Nahanni Gold: Iconic Canadian watershed preserved

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By: Conor Mihell

The silver anniversary of Nahanni River Adventures has been a golden year for owner Neil Hartling. Northern Canada’s iconic South Nahanni River, one of many wild waterways originating in the mountainous spine of the Northwest Territories, has always been the centerpiece of Hartling’s canoe and raft outfitting operations. After decades of incessant lobbying, Hartling’s cherished Nahanni National Park was expanded almost seven-fold in June. The newly created 11,500-square-mile park preserves a spectacular landscape of rocky spires, buttes, and 4,000-foot-deep canyons for grizzly bears, Dall’s sheep and mountain caribou—not to mention whitewater canoe trippers.

“Nahanni” Neil Hartling’s trademark felt Stetson has been a fixture on the river since he first paddled it in 1984. As a fresh-faced 23-year-old and upstart outfitter, Hartling was drawn north from his hometown of Edmonton, Alberta, by the South Nahanni’s mystical whitewater canyons and 295-foot Virginia Falls. After his second visit, Hartling serendipitously scored a highly coveted guide’s permit to lead commercial trips in the area based on the recommendations of a local First Nation family he rescued from certain death atop a dangerous rapid. Since then, Hartling’s Nahanni River Adventures has expanded to become a pre-eminent outfitter offering trips on rivers across the Canadian arctic.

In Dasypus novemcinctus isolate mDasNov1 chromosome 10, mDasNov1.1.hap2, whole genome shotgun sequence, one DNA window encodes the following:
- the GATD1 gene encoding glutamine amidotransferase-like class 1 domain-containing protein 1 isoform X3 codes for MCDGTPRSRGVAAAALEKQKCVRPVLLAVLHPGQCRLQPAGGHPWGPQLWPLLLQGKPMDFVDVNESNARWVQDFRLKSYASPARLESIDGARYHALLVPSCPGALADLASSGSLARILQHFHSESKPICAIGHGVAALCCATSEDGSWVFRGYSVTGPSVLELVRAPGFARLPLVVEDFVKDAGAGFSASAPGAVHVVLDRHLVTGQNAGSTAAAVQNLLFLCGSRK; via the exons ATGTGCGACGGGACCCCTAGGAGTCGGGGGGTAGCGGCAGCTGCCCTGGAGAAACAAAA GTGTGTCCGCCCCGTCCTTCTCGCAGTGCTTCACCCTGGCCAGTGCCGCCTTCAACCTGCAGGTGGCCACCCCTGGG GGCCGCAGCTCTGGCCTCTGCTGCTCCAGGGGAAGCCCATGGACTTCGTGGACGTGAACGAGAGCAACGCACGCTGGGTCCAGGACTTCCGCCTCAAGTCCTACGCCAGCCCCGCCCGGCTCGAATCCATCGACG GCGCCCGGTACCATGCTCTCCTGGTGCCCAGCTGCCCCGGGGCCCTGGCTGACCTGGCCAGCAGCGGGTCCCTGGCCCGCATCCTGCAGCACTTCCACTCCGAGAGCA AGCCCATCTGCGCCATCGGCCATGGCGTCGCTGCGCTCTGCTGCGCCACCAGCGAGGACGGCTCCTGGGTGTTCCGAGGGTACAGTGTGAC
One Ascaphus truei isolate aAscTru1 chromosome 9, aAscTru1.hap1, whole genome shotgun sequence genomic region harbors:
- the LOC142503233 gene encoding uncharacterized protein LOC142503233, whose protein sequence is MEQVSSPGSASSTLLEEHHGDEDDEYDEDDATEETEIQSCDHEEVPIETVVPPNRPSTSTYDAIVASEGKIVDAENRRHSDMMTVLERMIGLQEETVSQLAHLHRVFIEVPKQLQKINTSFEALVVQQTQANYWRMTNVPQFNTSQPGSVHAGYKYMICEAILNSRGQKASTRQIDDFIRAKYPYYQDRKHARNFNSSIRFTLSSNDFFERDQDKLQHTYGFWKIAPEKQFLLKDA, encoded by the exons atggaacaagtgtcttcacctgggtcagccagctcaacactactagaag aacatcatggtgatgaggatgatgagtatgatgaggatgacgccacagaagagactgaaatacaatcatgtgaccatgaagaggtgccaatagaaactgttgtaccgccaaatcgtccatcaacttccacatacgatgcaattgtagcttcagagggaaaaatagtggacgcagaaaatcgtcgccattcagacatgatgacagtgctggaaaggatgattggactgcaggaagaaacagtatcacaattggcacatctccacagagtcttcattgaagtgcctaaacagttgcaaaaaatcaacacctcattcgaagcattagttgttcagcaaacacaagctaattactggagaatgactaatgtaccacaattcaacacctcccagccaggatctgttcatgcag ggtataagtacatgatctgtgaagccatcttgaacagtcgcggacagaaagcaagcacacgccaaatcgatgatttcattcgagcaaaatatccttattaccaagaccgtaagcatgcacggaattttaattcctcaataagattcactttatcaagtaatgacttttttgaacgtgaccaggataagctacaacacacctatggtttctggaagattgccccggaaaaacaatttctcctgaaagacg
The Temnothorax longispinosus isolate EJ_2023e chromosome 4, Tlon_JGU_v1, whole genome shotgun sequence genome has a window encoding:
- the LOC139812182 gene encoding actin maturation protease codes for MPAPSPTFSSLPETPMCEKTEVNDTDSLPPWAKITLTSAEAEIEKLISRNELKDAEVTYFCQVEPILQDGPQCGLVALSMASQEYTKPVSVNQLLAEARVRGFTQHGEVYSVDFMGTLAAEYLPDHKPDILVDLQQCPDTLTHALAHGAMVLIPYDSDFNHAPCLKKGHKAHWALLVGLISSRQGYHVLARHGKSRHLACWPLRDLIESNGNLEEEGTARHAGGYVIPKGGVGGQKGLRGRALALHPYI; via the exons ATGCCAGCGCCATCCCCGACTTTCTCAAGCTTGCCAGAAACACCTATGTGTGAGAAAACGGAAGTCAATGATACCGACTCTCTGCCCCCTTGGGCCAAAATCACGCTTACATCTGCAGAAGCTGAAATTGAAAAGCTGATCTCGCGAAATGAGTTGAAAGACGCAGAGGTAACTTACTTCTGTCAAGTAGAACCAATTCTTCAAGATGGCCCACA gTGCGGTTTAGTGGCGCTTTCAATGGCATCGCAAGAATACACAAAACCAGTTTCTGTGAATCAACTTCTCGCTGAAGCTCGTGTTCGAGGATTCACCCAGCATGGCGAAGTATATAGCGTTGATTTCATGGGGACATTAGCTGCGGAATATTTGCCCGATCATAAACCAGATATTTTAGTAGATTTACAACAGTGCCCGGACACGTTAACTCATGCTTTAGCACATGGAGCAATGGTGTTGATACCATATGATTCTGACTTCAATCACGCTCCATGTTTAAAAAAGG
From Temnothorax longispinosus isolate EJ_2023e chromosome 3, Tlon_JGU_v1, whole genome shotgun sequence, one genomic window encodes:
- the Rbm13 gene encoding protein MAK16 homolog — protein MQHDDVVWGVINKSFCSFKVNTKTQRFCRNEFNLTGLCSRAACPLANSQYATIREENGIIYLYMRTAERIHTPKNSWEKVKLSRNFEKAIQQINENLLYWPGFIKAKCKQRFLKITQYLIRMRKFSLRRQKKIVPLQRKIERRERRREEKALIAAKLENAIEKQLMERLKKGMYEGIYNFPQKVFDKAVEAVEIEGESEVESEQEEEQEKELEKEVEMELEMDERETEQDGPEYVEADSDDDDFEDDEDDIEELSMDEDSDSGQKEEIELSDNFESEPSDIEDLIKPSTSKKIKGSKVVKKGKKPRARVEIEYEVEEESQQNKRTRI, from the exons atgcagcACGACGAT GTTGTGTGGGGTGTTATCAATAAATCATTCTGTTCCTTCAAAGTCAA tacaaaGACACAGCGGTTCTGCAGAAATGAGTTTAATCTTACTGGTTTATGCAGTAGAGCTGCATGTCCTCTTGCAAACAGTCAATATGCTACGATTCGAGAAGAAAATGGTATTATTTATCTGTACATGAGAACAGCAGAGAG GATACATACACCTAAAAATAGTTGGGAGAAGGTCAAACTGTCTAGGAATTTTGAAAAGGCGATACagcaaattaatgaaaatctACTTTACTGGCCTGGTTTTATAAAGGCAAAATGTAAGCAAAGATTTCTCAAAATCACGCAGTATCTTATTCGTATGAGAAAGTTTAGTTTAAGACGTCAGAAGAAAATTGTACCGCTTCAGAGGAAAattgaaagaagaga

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Amid rumors of hydroelectric development, the South Nahanni River was first protected in 1972 by a national park. In 1978, the area became the first UNESCO World Heritage Site. All the while, the Canadian Parks and Wilderness Society (CPAWS), an Ottawa-based non-governmental lobby group, had called for federal protection of the entire Nahanni River watershed—a vast, undeveloped 15,400-square-mile carbon and wildlife refuge of lush boreal forest and serrated mountain peaks—from mining developments. From the outset, Hartling has rallied around the CPAWS cause wholeheartedly.

“Mining exploration is on an exponential increase in the north and it was only time before the area would be seriously threatened,” says Hartling, who has donated big-ticket guided canoe and raft trips on the river in support of CPAWS’ Nahanni Forever campaign. “For future generations [the new park] means they will enjoy the same wilderness experience that we have now.”

The expanded Nahanni National Park—Canada’s third-largest protected area—was created in partnership with local Dehcho and Sahtu Dene first nations. It was awarded Parks Canada’s highest level of protection, which according to legislation prohibits any activities “that would impair in any way [its] distinct wilderness character.” For CPAWS National Executive Director Eric Hébert-Daly, “Canada has shown true global leadership [in] protecting one of the world’s greatest wilderness treasures.”

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